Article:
Attorney General Cuomo Announces New On-line Citizens' Guide To Help New Yorkers Cut Taxes And Reduce Waste On The Heels Of Historic Government Consolidation Legislation

 

BUFFALO, N.Y. (July 2, 2009) - Attorney General Andrew M. Cuomo was in Buffalo today to applaud the enactment of the “New N.Y. Government Reorganization and Citizen Empowerment Act,” and demonstrate how it gives citizens and local officials the power to cut the nation’s highest local taxes by consolidating and dissolving the numerous layers of local government that exist in the State today.

The historic measure, authored by Attorney General Cuomo, overwhelmingly passed both houses of the Legislature with bipartisan support and was signed into law on June 25.

Attorney General Cuomo also announced the creation of a new interactive web site to help New Yorkers learn about and use the new law.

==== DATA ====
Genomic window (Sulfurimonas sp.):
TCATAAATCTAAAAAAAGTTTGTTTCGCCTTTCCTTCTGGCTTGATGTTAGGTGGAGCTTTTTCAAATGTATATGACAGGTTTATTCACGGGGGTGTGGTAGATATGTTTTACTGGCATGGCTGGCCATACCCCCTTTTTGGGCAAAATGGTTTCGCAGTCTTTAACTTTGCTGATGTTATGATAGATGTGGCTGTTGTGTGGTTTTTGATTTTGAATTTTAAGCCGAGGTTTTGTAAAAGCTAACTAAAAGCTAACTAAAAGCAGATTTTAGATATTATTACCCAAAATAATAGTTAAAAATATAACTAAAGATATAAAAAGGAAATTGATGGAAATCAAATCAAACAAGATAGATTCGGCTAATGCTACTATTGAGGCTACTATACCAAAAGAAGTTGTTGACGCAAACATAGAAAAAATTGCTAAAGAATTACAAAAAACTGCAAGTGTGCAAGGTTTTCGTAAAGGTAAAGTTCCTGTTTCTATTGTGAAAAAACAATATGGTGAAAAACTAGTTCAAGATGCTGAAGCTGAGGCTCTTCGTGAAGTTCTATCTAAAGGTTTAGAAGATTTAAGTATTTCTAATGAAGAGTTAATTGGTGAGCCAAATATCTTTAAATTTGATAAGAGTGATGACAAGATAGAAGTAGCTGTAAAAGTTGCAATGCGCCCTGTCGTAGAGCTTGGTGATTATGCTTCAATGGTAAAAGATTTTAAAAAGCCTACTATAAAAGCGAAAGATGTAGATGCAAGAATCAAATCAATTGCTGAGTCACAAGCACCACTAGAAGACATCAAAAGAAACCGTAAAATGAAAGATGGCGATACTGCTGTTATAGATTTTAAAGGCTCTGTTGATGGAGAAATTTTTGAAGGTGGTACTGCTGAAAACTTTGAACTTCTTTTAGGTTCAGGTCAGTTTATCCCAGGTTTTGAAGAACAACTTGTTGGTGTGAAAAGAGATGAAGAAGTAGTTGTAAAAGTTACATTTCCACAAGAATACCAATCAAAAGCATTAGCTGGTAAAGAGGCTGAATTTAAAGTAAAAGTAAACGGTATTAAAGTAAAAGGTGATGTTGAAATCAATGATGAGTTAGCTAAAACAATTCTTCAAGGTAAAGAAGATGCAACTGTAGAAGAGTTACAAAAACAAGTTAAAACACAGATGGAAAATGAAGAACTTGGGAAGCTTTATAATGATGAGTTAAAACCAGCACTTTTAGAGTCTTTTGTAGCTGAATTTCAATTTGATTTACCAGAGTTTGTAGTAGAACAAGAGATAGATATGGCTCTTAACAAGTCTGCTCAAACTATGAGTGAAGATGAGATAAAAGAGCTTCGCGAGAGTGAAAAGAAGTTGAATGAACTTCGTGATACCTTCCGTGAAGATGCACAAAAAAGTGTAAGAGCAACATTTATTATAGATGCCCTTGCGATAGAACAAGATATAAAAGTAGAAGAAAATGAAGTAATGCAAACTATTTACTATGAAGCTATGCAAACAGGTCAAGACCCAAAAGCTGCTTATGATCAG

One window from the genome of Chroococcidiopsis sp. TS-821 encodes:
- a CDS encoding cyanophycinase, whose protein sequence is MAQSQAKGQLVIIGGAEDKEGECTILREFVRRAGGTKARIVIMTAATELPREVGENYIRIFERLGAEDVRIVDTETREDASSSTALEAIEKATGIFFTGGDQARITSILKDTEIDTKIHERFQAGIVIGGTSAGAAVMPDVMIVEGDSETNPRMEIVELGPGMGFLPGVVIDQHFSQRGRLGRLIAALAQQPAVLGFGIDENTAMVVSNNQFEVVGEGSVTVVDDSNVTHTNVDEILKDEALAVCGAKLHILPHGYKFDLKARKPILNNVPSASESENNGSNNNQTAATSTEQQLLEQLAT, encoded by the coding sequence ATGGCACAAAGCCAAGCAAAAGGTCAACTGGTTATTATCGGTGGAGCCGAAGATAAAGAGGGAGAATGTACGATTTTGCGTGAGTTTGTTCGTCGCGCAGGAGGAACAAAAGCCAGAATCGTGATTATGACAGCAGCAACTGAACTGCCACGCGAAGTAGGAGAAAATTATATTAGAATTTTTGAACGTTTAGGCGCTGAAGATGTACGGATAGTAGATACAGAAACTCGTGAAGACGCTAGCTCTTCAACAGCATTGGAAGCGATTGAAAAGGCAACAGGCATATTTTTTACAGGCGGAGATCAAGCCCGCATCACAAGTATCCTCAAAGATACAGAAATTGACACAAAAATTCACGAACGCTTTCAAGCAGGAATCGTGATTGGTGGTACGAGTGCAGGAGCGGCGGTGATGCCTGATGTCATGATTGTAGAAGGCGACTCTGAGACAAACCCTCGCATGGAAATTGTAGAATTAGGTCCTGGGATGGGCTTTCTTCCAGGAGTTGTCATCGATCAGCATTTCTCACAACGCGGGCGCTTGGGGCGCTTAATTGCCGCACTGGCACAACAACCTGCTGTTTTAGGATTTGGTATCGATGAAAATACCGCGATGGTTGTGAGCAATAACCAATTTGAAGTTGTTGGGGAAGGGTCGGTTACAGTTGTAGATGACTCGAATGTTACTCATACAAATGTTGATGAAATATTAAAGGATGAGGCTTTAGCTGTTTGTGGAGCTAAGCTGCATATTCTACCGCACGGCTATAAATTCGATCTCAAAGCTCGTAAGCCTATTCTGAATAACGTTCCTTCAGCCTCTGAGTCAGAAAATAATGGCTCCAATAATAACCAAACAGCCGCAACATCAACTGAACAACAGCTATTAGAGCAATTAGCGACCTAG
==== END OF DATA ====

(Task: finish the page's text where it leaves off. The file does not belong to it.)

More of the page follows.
“This law is all about empowering taxpayers. After 75 years of studies and failed efforts at reform, communities across the state now have a powerful new tool for cutting government waste and slashing the highest local taxes in the nation,” said Attorney General Cuomo. “Today, we are instituting real and lasting reform, and ushering in a new era of greater public involvement and more efficient governing across New York State. My office will also continue working to provide the resources to help New Yorkers help themselves.”

The Web site www.ag.ny.gov is a single source for information regarding the new law. The site features:

  • New interactive maps detailing the number of local governments and special districts in each county
  • Sample petitions to help citizens initiate the process
  • Two simple step-by-step instruction guides as to how the process works: one for citizens and another for local officials
  • Interactive communication features to connect citizens across the state allowing them to share ideas about reorganizing local government.